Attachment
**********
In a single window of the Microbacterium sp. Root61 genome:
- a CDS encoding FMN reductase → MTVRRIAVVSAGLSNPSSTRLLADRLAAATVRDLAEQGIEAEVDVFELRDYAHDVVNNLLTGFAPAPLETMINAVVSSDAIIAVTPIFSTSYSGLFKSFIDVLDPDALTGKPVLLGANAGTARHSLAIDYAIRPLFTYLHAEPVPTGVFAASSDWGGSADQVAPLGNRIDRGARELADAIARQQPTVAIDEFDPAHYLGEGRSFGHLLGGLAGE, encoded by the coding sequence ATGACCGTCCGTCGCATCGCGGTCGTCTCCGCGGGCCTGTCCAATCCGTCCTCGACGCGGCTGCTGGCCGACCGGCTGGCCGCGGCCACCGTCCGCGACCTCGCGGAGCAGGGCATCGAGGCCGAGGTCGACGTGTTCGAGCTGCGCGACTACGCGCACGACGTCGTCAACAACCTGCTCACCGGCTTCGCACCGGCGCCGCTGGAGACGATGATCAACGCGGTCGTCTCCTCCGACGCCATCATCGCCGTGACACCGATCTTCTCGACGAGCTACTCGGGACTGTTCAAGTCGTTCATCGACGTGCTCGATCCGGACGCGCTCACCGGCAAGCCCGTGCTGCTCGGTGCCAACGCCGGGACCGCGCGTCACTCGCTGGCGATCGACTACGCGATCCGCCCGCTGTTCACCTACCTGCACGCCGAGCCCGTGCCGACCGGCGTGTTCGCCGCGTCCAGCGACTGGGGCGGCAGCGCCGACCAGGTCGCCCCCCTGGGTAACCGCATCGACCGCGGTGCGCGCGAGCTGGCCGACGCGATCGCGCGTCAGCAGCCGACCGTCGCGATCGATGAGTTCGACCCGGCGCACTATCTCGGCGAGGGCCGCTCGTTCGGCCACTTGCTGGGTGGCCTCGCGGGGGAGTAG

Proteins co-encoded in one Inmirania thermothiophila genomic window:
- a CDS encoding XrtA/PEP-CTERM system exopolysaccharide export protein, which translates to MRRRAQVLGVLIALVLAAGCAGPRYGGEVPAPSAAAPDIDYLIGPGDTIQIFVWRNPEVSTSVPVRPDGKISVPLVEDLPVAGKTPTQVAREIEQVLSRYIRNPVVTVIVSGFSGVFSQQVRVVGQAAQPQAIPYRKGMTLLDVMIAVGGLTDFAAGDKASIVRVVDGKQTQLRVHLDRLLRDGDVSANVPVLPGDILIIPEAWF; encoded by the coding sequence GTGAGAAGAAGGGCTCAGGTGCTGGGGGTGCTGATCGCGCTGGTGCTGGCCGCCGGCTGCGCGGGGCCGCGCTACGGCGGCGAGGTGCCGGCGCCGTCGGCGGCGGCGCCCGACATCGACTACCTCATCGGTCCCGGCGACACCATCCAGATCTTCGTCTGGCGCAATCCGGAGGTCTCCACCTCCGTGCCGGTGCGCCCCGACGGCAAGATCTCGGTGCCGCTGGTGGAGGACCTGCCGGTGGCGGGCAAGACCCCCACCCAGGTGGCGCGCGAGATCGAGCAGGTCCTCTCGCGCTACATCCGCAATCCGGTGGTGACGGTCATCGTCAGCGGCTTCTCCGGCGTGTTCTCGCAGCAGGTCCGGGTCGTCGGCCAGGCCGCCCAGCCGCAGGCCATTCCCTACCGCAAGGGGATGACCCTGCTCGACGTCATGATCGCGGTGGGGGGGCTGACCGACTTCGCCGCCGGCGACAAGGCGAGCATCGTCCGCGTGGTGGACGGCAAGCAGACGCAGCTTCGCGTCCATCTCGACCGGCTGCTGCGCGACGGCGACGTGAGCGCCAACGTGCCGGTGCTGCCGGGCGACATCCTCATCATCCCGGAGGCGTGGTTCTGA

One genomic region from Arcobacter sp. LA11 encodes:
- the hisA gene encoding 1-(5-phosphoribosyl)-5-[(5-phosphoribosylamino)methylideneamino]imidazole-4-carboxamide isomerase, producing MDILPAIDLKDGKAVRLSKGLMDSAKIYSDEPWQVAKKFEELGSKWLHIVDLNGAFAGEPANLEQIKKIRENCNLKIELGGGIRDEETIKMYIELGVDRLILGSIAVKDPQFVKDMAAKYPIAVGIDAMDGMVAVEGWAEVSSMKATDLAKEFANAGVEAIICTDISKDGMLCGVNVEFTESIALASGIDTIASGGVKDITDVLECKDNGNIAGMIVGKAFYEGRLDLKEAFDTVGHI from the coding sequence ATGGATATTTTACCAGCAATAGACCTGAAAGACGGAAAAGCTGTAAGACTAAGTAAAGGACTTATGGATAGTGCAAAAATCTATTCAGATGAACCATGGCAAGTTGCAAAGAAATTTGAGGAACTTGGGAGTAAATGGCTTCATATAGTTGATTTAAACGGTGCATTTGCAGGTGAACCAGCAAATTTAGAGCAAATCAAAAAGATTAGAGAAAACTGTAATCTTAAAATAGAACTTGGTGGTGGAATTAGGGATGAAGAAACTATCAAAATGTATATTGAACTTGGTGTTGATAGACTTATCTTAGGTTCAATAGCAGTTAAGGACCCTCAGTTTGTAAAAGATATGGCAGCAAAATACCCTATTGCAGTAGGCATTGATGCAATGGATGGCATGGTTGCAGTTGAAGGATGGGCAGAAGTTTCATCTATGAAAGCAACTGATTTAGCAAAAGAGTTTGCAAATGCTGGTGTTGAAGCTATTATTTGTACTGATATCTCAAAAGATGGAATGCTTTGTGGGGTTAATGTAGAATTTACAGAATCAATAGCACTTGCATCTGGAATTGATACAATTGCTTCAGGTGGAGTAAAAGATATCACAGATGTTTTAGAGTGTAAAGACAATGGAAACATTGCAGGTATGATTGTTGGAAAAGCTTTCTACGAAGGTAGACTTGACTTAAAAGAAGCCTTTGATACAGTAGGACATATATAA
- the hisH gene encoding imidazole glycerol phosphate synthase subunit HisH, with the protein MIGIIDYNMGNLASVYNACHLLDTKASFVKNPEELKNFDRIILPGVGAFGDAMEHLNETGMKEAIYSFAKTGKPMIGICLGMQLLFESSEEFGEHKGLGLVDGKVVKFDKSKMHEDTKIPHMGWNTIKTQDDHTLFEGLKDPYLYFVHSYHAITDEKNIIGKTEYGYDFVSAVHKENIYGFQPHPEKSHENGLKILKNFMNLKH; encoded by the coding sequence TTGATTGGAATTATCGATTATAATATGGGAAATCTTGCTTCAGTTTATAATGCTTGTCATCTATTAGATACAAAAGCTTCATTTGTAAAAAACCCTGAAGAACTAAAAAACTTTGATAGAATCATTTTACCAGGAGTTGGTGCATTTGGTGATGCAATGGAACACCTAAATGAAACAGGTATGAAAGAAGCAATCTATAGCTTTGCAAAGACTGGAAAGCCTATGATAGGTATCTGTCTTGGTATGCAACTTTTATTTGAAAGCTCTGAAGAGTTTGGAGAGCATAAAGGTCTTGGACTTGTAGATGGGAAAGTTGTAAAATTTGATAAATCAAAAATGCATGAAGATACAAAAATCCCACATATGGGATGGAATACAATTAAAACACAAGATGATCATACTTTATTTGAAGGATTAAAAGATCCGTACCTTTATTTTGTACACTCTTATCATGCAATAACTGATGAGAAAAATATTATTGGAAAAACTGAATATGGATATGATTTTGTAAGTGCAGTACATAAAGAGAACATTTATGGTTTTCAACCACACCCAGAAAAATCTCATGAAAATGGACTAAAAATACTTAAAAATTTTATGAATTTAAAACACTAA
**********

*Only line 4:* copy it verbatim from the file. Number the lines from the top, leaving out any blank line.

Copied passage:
- a CDS encoding XrtA/PEP-CTERM system exopolysaccharide export protein, which translates to MRRRAQVLGVLIALVLAAGCAGPRYGGEVPAPSAAAPDIDYLIGPGDTIQIFVWRNPEVSTSVPVRPDGKISVPLVEDLPVAGKTPTQVAREIEQVLSRYIRNPVVTVIVSGFSGVFSQQVRVVGQAAQPQAIPYRKGMTLLDVMIAVGGLTDFAAGDKASIVRVVDGKQTQLRVHLDRLLRDGDVSANVPVLPGDILIIPEAWF; encoded by the coding sequence GTGAGAAGAAGGGCTCAGGTGCTGGGGGTGCTGATCGCGCTGGTGCTGGCCGCCGGCTGCGCGGGGCCGCGCTACGGCGGCGAGGTGCCGGCGCCGTCGGCGGCGGCGCCCGACATCGACTACCTCATCGGTCCCGGCGACACCATCCAGATCTTCGTCTGGCGCAATCCGGAGGTCTCCACCTCCGTGCCGGTGCGCCCCGACGGCAAGATCTCGGTGCCGCTGGTGGAGGACCTGCCGGTGGCGGGCAAGACCCCCACCCAGGTGGCGCGCGAGATCGAGCAGGTCCTCTCGCGCTACATCCGCAATCCGGTGGTGACGGTCATCGTCAGCGGCTTCTCCGGCGTGTTCTCGCAGCAGGTCCGGGTCGTCGGCCAGGCCGCCCAGCCGCAGGCCATTCCCTACCGCAAGGGGATGACCCTGCTCGACGTCATGATCGCGGTGGGGGGGCTGACCGACTTCGCCGCCGGCGACAAGGCGAGCATCGTCCGCGTGGTGGACGGCAAGCAGACGCAGCTTCGCGTCCATCTCGACCGGCTGCTGCGCGACGGCGACGTGAGCGCCAACGTGCCGGTGCTGCCGGGCGACATCCTCATCATCCCGGAGGCGTGGTTCTGA